Israel may not be officially represented on the field when the FIFA World Cup kicks off on Thursday, but several Israeli companies will be playing a prominent role behind - and in some cases above - the scenes.

Tel Aviv-based Ceragon, for example, has been helping Brazil update its wireless infrastructure for both the World Cup and the 2016 Olympic Games.

With Brazil committed to full 3G coverage by 2018, the company has made inroads into the crowded market over the last four years, racking up $200 million in sales.

Heading into the Fifa games, Ceragon equipment accounts for 30% of the wireless infrastructure in Brazil. In other words, nearly a third of all tweets, Facebook updates, Instagram photos and other social media uploads at the games will go through Israeli equipment.

“One of the reasons for our great success in Brazil, especially as the country prepares for the World Cup, lies in simplicity and ease of installing our equipment,” said Amit Anchikovsky, Director of South America Operations for Ceragon.

Wireless infrastructure, he said, was far easier to install than fiber-optics on Brazil’s diverse terrains.

Israel will also have a security role in the game.

Security company RISCO, headquartered in Rishon Letzion, will provide security management at the new 44,000-seat Arena Pantanal in Cuiaba.

The group will be coordinating “hundreds of security IP cameras deployed in the stadium and its surroundings, lighting systems, gates, and PA system” through a command and control center.”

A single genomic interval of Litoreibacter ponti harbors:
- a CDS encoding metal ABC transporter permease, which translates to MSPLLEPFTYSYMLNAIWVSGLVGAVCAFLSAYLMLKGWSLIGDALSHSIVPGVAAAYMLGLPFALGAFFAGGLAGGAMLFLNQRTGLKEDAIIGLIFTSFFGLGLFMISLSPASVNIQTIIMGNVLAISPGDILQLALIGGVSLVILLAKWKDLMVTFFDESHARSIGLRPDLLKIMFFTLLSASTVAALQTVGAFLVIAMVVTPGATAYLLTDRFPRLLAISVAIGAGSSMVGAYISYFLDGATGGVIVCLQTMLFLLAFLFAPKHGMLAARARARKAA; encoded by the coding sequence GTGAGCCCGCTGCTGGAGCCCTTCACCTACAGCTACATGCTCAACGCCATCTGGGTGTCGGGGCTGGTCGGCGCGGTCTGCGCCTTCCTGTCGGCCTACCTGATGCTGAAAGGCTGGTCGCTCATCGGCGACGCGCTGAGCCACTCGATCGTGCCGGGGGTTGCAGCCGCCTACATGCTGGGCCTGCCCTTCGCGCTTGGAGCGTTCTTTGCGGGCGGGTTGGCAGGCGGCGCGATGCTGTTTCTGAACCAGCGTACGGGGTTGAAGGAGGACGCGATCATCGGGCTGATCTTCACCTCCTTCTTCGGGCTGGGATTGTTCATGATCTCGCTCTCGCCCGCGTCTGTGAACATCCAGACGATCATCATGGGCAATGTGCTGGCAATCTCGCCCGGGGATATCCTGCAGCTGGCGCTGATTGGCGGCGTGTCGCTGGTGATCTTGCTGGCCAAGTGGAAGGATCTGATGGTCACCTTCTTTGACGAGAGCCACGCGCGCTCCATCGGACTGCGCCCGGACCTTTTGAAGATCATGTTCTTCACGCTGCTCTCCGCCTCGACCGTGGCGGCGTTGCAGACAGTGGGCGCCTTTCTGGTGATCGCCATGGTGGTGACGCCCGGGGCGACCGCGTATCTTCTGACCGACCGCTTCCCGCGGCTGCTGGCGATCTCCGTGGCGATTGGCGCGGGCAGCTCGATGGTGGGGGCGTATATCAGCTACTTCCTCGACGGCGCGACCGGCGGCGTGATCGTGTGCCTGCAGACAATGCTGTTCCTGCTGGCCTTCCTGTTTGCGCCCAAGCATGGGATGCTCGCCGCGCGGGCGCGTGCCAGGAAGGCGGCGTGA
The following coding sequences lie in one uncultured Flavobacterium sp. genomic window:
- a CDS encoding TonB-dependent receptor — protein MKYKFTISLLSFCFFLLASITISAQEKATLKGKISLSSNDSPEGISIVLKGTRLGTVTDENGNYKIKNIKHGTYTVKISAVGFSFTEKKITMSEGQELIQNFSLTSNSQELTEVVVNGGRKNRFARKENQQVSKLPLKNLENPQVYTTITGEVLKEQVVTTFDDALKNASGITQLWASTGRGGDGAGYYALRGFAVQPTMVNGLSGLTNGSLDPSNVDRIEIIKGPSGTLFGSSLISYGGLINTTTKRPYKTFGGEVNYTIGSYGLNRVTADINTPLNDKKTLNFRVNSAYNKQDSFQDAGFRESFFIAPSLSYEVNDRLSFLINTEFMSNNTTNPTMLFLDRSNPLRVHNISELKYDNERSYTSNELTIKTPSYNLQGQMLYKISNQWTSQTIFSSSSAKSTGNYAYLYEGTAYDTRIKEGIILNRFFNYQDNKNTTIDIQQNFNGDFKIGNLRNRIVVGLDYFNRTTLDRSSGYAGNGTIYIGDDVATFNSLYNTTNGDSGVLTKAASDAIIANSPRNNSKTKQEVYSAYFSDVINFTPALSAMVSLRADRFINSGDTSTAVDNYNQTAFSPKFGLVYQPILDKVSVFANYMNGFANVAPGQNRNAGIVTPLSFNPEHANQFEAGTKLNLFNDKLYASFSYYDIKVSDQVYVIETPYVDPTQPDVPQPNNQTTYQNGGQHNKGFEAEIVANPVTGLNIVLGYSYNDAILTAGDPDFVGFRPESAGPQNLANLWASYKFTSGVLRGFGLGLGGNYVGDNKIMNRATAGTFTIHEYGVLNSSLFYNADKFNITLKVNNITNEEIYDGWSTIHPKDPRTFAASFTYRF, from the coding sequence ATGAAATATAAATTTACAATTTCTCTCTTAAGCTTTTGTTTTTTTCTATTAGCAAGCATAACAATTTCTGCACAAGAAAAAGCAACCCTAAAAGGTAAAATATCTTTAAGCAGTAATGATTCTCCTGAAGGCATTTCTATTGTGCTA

The $537 million stadium is one of 12 built for the event around Brazil.

“We are honored to have been selected to provide the security solutions for the Arena Pantanal for the 2014 World Cup and thereafter. Our professional teams are currently working together with the System Integrator, to ensure that all integrated systems work together seamlessly and efficiently to assure a successful and safe mega event,” said Michael Isakov, Managing Director RISCO Security Management Solutions.

Israel will also provide security from above. In March, Elbit systems won a contract with the Brazilian Air Force to supply its Hermes 900 drone for the games. The Unmanned Aerial Vehicle, which Elbit says calls “a unique solution for intelligence missions, border protection, perimeter control of infrastructure and critical site,” will hover 30,000 feet above the games gathering security intelligence.

Ra'anana-based NICE Systems will also play a security role. On Monday, it announced that "a large city in Brazil" had tasked it with carrying out its security, linking 24 government agencies to real-time video surveillance. Operators will be able to monitor and manage security at the the stadium, hotels, roads, transit system, airport, and other locations, NICE said.

Until Israel can get a team into the World Cup, it can at least take comfort that some of its companies are partaking in the roughly $11 billion Brazil has poured into the games.


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